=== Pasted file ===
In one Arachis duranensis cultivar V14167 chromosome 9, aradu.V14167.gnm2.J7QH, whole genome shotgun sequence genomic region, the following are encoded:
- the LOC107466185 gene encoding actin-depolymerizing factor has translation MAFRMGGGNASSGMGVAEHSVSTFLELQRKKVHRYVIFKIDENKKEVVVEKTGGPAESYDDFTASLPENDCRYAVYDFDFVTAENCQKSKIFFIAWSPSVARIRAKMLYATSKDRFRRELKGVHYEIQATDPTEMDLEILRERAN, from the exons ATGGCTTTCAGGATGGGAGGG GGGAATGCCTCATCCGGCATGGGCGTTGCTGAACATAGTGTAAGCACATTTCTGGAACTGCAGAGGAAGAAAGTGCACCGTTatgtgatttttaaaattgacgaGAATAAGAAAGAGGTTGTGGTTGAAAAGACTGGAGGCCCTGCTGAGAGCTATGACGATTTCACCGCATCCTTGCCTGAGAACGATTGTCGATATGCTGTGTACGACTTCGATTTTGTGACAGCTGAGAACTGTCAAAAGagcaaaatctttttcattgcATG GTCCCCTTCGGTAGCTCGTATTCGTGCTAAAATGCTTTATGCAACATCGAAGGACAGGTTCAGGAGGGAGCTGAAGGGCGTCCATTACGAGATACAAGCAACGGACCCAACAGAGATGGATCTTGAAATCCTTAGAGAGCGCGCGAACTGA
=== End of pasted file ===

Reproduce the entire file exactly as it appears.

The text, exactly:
In one Arachis duranensis cultivar V14167 chromosome 9, aradu.V14167.gnm2.J7QH, whole genome shotgun sequence genomic region, the following are encoded:
- the LOC107466185 gene encoding actin-depolymerizing factor has translation MAFRMGGGNASSGMGVAEHSVSTFLELQRKKVHRYVIFKIDENKKEVVVEKTGGPAESYDDFTASLPENDCRYAVYDFDFVTAENCQKSKIFFIAWSPSVARIRAKMLYATSKDRFRRELKGVHYEIQATDPTEMDLEILRERAN, from the exons ATGGCTTTCAGGATGGGAGGG GGGAATGCCTCATCCGGCATGGGCGTTGCTGAACATAGTGTAAGCACATTTCTGGAACTGCAGAGGAAGAAAGTGCACCGTTatgtgatttttaaaattgacgaGAATAAGAAAGAGGTTGTGGTTGAAAAGACTGGAGGCCCTGCTGAGAGCTATGACGATTTCACCGCATCCTTGCCTGAGAACGATTGTCGATATGCTGTGTACGACTTCGATTTTGTGACAGCTGAGAACTGTCAAAAGagcaaaatctttttcattgcATG GTCCCCTTCGGTAGCTCGTATTCGTGCTAAAATGCTTTATGCAACATCGAAGGACAGGTTCAGGAGGGAGCTGAAGGGCGTCCATTACGAGATACAAGCAACGGACCCAACAGAGATGGATCTTGAAATCCTTAGAGAGCGCGCGAACTGA